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Defining optimal tracer activities in pediatric oncologic whole-body 18F-FDG-PET/MRI

Abstract

Purpose

To explore the feasibility of reducing administered tracer activities and to assess optimal activities for combined 18F-FDG-PET/MRI in pediatric oncology.

Methods

30 18F-FDG-PET/MRI examinations were performed on 24 patients with known or suspected solid tumors (10 girls, 14 boys, age 12 ± 5.6 [1–18] years; PET scan duration: 4 min per bed position). Low-activity PET images were retrospectively simulated from the originally acquired data sets using randomized undersampling of list mode data. PET data of different simulated administered activities (0.25–2.5 MBq/kg body weight) were reconstructed with or without point spread function (PSF) modeling. Mean and maximum standardized uptake values (SUVmean and SUVmax) as well as SUV variation (SUVvar) were measured in physiologic organs and focal FDG-avid lesions. Detectability of organ structures and of focal 18F-FDG-avid lesions as well as the occurrence of false-positive PET lesions were assessed at different simulated tracer activities.

Results

Subjective image quality steadily declined with decreasing tracer activities. Compared to the originally acquired data sets, mean relative deviations of SUVmean and SUVmax were below 5 % at 18F-FDG activities of 1.5 MBq/kg or higher. Over 95 % of anatomic structures and all pathologic focal lesions were detectable at 1.5 MBq/kg 18F-FDG. Detectability of anatomic structures and focal lesions was significantly improved using PSF. No false-positive focal lesions were observed at tracer activities of 1 MBq/kg 18F-FDG or higher. Administration of 18F-FDG activities of 1.5 MBq/kg is, thus, feasible without obvious diagnostic shortcomings, which is equivalent to a dose reduction of more than 50 % compared to current recommendations.

Conclusion

Significant reduction in administered 18F-FDG tracer activities is feasible in pediatric oncologic PET/MRI. Appropriate activities of 18F-FDG or other tracers for specific clinical questions have to be further established in selected patient populations.

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Authors

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Correspondence to Sergios Gatidis.

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Funding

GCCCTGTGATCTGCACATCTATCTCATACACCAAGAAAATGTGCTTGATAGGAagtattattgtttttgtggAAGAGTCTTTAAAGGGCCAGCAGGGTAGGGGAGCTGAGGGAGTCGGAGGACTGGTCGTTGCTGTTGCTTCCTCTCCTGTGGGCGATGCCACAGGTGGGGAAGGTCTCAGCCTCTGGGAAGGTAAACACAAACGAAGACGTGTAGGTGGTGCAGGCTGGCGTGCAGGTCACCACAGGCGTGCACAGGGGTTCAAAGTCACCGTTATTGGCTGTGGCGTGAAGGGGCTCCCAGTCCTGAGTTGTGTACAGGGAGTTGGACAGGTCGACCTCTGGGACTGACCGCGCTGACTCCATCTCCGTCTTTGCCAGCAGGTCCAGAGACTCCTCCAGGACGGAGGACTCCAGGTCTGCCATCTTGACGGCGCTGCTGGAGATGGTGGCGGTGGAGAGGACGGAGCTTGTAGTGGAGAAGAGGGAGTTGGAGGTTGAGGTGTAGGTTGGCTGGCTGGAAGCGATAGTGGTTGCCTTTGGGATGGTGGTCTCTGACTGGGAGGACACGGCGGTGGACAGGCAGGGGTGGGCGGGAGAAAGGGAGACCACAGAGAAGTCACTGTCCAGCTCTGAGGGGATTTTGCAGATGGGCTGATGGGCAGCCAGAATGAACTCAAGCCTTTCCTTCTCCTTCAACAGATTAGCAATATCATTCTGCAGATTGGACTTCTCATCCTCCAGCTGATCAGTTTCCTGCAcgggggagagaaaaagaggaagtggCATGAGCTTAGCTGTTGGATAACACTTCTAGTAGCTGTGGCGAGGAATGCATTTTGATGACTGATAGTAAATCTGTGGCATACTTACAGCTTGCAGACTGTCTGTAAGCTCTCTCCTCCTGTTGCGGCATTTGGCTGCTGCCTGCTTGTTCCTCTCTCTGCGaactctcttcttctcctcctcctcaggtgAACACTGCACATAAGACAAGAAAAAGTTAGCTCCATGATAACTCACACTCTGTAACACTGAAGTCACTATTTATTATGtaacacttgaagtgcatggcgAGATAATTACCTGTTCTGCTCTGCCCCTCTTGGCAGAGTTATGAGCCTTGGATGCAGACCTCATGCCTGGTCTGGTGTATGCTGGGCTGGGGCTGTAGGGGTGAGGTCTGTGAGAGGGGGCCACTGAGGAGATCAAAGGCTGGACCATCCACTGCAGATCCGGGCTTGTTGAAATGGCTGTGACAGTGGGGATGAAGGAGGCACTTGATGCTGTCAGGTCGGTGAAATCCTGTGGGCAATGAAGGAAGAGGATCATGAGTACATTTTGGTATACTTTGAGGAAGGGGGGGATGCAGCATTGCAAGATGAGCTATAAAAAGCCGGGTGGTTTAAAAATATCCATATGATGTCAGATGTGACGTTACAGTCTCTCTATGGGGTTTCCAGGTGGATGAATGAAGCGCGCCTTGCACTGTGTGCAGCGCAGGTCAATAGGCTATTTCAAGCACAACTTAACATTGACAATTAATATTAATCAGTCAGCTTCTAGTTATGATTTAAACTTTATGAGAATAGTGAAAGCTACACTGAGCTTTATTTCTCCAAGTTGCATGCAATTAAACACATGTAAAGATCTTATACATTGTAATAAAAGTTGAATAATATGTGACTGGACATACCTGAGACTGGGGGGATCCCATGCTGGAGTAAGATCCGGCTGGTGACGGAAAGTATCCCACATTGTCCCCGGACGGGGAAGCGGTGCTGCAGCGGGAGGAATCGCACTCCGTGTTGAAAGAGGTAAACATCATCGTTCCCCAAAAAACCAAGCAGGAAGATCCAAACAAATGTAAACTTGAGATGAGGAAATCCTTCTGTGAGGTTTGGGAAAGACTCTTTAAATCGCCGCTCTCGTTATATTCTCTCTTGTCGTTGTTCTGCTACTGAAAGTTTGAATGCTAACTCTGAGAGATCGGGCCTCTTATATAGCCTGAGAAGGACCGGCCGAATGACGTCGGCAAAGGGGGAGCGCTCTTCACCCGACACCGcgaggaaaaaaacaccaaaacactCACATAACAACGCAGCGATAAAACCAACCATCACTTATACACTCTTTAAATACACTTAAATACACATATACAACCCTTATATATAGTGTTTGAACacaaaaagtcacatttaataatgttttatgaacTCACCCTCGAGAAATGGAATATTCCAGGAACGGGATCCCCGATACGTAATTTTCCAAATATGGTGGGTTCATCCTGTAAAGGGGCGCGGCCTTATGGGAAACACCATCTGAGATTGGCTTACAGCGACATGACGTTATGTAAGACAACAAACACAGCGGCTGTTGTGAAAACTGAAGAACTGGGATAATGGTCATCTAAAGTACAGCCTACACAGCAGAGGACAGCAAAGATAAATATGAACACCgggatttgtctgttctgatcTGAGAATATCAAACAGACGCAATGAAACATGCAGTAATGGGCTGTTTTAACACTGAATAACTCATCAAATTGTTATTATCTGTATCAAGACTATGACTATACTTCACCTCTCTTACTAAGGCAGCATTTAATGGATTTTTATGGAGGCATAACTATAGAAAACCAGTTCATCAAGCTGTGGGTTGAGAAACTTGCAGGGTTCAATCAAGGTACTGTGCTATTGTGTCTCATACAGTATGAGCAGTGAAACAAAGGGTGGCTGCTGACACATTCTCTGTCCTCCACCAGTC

This study was partially funded as a cooperation project with Siemens Healthcare (Erlangen, Germany).

Ethical approval

All procedures performed in studies involving human participants were in accordance with the ethical standards of the 1964 Helsinki Declaration and its later amendments or comparable ethical standards. This study was performed retrospectively on existing clinical imaging data. All legal guardians had given their written informed consent for the scientific analysis of acquired imaging data. Due to the retrospective nature of this study, formal approval was waived by the local ethics committee.

Electronic supplementary material

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Supplementary Figure 1

2-year-old girl with metastatic teratoma. Series of simulated low-dose PET images (0.25–2.5 MBq/kg 18 F-FDG) and the originally acquired image reconstructed using PSF. The solitary pleural metastasis (arrow) is visible in all data sets. Delineation of anatomic details (e.g. thymus or bowel) steadily improves with increasing tracer activities. (BMP 15795 kb)

Supplementary Figure 2

16-year-old boy with Hodgkin’s lymphoma. Series of simulated low-dose PET images (0.25, 0.5, 1 and 1.5 MBq/kg 18 F-FDG) and the originally acquired image reconstructed using PSF. Lymph node involvement (arrows) and sacral bone marrow involvement (circle) become better detectable with increasing tracer activities. All lesions are detectable at 1.5 MBq/kg. (BMP 18646 kb)

Supplementary Figure 3

7-year-old girl with non-Hodgkin’s lymphoma. Comparison of PET images without (left) and with (right) PSF reconstruction at a simulated tracer activity of 1 MBq/kg. The use of PSF reconstruction results in a better general image quality and better delineation of the FDG-avid mass of the neck (arrow). (BMP 5303 kb)

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Gatidis, S., Schmidt, H., la Fougère, C. et al. Defining optimal tracer activities in pediatric oncologic whole-body 18F-FDG-PET/MRI. Eur J Nucl Med Mol Imaging 43, 2283–2289 (2016). https://doi.org/10.1007/s00259-016-3503-5

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  • DOI: https://doi.org/10.1007/s00259-016-3503-5

Keywords

  • PET/MRI
  • FDG
  • Tracer dose
  • Radiation dose
  • Children